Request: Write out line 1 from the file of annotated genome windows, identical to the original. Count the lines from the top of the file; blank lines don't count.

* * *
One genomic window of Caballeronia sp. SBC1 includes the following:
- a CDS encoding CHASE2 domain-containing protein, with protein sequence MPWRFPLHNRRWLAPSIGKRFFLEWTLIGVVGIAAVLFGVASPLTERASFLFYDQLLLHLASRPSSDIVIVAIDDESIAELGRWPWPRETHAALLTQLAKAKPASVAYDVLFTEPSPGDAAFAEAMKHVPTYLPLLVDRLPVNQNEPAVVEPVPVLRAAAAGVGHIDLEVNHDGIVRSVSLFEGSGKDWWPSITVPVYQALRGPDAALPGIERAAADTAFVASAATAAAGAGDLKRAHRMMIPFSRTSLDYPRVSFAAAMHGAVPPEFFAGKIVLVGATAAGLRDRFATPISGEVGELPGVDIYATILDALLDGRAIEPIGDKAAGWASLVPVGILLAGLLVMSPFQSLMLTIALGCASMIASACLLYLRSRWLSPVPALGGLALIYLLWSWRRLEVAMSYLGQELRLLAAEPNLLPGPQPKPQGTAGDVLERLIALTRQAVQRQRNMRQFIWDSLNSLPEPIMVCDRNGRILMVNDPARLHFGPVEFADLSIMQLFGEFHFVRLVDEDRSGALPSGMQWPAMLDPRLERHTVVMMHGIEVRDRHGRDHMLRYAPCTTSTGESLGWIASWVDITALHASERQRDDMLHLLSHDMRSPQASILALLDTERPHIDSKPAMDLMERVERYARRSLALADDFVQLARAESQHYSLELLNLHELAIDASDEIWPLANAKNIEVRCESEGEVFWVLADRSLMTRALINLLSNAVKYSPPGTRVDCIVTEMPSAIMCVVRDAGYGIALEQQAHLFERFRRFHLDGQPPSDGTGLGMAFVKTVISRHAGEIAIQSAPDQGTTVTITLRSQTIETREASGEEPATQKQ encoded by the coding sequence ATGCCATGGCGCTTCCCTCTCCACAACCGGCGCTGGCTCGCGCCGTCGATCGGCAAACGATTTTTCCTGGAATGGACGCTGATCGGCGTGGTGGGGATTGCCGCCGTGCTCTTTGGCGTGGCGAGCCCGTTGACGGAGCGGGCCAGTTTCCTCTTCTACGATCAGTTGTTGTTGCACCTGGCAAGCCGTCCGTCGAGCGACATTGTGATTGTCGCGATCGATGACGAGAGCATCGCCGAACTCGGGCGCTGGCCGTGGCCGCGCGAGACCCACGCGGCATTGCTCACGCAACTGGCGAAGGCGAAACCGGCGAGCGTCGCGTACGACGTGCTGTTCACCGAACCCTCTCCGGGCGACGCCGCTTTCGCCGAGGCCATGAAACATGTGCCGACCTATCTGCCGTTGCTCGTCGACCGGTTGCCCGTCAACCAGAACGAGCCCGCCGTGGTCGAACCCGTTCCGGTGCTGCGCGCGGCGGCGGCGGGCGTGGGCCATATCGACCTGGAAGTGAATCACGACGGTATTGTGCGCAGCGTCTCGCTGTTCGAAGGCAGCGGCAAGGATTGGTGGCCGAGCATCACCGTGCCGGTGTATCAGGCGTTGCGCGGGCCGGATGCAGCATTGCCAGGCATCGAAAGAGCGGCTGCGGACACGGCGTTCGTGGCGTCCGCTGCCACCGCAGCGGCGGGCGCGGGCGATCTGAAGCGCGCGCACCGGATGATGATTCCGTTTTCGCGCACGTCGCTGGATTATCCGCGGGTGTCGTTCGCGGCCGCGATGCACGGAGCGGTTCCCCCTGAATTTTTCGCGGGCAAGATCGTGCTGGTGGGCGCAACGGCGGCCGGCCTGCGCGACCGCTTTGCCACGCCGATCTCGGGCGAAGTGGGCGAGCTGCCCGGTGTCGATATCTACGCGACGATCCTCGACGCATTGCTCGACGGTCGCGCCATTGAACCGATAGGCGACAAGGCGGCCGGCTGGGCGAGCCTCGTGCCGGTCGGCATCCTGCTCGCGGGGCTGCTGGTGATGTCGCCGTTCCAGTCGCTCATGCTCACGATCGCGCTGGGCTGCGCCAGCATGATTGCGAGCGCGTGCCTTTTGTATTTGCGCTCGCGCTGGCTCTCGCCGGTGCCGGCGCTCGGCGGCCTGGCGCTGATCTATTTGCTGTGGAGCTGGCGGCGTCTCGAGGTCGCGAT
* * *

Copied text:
One genomic window of Caballeronia sp. SBC1 includes the following: